[13] The issue for decision is whether the amount or value by which the appellant is alleged to be enriched is to be determined as the date of issue of summons or as at the date of judgment.  The High Court determined that the appropriate time is the date upon which the court reserves judgment.  In reaching its conclusion, the High Court took the view that the remedy in unjustified enrichment should be informed by the principles that underlie awards of damages, and, in particular, the principle that in calculating damages a successful plaintiff should receive 'the fullest possible compensation of the plaintiff’s damages'.[9]  The High Court then reasoned that determining the quantum of enrichment on the date of judgment would give rise to uncertainty because there is often a delay between reserving judgment and handing down judgment.[10]  For these reasons, the High Court decided that the quantum of enrichment should be determined at the date that the court reserves judgment.  The High Court did not cite authority for its conclusions, presumably because none was cited to it.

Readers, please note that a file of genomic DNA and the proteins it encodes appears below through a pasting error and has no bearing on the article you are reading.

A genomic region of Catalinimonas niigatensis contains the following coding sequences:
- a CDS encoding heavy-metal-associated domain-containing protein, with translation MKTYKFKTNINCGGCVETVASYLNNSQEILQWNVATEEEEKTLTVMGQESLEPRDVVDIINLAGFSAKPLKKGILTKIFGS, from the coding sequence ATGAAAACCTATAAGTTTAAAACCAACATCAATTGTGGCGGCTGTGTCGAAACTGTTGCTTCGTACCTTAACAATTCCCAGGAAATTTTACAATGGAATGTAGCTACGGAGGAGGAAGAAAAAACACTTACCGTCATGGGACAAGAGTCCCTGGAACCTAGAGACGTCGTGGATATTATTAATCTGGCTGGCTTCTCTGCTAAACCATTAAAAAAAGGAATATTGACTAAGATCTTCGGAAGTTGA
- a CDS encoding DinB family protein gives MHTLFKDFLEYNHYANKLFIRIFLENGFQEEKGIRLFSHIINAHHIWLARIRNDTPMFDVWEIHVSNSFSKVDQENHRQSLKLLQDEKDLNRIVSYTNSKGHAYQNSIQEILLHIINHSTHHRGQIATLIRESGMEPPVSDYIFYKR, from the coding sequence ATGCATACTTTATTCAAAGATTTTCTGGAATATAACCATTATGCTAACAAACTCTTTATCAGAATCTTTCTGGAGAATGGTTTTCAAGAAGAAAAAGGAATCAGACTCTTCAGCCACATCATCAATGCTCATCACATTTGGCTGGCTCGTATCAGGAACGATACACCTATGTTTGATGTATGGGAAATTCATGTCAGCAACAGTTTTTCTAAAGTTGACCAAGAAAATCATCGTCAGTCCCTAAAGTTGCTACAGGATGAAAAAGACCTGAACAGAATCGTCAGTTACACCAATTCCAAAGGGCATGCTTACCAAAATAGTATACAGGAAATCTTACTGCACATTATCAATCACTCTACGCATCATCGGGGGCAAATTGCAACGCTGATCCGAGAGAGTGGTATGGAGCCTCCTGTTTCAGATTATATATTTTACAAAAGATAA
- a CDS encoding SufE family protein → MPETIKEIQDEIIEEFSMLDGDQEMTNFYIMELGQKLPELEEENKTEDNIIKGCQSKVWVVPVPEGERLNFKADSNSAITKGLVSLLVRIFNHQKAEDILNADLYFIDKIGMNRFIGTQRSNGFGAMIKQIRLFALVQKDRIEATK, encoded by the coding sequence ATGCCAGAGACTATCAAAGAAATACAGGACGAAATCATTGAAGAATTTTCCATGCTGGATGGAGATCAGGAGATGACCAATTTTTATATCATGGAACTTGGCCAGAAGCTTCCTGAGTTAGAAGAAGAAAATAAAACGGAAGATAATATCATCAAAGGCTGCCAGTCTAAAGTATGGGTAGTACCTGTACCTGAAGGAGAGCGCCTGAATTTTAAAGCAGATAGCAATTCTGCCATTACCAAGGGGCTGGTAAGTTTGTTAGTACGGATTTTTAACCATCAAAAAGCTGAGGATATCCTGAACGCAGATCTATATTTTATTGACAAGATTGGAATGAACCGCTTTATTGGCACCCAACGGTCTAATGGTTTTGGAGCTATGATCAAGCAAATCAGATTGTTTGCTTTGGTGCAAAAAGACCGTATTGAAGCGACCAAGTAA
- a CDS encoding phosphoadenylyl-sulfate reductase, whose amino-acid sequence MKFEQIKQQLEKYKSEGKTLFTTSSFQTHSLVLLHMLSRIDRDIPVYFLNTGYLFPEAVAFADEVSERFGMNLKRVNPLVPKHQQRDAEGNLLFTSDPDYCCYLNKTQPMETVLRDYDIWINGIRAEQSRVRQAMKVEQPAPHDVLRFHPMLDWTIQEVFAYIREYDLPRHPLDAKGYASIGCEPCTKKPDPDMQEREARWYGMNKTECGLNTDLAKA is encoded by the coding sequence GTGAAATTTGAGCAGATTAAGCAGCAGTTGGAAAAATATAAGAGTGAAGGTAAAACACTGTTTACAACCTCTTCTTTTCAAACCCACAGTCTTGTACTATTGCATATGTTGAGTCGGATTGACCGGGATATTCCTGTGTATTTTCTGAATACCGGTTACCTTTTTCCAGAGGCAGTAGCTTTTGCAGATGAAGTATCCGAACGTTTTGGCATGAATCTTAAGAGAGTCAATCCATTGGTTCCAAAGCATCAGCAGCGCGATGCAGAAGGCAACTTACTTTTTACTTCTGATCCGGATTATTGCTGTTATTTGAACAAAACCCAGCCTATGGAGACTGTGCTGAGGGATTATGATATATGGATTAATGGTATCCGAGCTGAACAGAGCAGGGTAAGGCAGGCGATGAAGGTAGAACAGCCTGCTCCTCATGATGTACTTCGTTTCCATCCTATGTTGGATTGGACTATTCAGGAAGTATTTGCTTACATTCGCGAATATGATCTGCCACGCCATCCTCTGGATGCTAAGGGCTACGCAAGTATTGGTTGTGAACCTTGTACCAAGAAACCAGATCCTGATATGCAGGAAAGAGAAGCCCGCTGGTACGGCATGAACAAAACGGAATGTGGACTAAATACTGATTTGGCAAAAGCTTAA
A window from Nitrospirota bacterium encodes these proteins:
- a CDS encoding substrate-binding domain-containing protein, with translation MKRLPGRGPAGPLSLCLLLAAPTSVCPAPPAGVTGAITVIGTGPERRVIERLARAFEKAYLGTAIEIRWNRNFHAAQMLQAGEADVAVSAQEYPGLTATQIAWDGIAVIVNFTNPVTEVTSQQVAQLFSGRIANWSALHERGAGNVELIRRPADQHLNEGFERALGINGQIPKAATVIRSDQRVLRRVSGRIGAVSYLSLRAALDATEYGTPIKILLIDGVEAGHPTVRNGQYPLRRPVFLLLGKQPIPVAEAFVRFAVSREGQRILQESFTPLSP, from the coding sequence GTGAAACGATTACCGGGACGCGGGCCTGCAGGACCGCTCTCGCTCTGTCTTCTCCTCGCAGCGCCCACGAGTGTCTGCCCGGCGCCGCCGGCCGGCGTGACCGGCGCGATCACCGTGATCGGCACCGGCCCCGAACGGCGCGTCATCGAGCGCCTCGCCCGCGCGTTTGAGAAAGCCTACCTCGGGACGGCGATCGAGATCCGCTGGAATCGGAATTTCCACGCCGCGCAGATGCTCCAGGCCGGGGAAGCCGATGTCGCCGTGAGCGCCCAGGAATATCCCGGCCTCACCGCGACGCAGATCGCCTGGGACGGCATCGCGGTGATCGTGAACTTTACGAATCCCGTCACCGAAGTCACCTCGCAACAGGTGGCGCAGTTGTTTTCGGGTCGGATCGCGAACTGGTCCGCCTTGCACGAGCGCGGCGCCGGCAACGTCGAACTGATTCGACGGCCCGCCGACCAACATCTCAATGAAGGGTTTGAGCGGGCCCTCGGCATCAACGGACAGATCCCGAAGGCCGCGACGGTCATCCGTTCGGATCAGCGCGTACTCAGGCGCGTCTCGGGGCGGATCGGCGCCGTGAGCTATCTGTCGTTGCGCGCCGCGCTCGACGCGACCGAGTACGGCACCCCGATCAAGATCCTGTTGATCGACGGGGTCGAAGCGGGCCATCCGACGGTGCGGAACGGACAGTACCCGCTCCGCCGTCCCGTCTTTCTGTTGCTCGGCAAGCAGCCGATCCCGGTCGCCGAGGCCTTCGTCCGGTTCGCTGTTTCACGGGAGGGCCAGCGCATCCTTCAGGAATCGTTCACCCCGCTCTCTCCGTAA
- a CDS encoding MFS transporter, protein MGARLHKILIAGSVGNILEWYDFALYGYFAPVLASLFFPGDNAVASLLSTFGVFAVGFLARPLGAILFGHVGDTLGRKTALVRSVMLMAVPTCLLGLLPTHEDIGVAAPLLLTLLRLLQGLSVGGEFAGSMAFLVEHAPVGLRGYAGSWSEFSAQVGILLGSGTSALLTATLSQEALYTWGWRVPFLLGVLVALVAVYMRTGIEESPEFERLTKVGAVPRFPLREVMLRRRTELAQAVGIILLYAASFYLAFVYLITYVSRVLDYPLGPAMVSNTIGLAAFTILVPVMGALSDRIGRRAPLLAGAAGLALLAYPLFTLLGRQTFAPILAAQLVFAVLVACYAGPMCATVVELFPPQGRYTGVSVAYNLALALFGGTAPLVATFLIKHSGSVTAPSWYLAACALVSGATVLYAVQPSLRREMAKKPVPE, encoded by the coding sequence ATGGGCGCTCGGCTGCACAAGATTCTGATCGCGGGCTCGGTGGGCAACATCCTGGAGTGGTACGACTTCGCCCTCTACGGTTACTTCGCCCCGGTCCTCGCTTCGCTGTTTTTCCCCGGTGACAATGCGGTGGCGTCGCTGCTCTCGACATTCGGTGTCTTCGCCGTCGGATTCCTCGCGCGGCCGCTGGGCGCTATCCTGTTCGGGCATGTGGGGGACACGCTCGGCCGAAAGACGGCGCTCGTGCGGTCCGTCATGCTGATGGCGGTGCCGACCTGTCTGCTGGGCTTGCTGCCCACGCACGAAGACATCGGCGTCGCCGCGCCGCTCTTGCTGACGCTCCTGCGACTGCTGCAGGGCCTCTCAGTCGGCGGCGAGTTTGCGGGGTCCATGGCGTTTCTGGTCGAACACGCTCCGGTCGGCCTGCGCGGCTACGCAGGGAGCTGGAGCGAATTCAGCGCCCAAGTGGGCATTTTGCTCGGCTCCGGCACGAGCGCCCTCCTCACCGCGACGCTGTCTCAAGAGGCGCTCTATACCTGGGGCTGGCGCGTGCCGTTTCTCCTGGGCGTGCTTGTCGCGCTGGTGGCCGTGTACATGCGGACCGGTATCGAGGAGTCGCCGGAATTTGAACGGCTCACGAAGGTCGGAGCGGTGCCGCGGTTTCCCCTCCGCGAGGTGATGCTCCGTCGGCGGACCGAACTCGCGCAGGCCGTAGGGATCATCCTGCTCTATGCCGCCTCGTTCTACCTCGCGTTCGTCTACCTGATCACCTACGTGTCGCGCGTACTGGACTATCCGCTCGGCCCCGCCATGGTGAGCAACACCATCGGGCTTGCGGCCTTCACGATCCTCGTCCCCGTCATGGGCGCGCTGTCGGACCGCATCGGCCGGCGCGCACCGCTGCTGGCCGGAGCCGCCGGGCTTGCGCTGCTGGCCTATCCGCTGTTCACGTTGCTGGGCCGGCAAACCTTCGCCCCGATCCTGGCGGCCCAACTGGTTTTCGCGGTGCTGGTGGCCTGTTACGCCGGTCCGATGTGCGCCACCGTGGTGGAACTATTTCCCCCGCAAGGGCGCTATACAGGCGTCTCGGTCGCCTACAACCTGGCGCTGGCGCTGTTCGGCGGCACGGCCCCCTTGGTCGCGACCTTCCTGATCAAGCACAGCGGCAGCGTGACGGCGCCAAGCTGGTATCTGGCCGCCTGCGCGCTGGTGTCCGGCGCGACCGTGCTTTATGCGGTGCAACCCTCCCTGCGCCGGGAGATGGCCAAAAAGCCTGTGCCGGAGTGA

[14] The High Court’s proposition that in calculating damages the principle that a plaintiff should receive 'the fullest compensation' is not a principle that can properly be said to underpin the law of unjustified enrichment. The law of unjustified enrichment in Namibia, and in South Africa, contains a complex web of overlapping remedies.  The key general principle is that a plaintiff who asserts that another’s estate has been unjustifiably enriched to the detriment of the plaintiff is entitled to recover the extent of his or her impoverishment, or the extent of the defendant’s enrichment, whichever is the lesser amount.[11]  It is clear that, save in certain exceptional circumstances, a plaintiff is not entitled to recovery, even where he or she can demonstrate impoverishment, if the defendant is no longer enriched at the time of the action.[12]  Accordingly, the law of unjustified enrichment does not seek to ensure that a plaintiff receives 'the fullest compensation possible', as suggested by the High Court and its reasoning can accordingly not be sustained.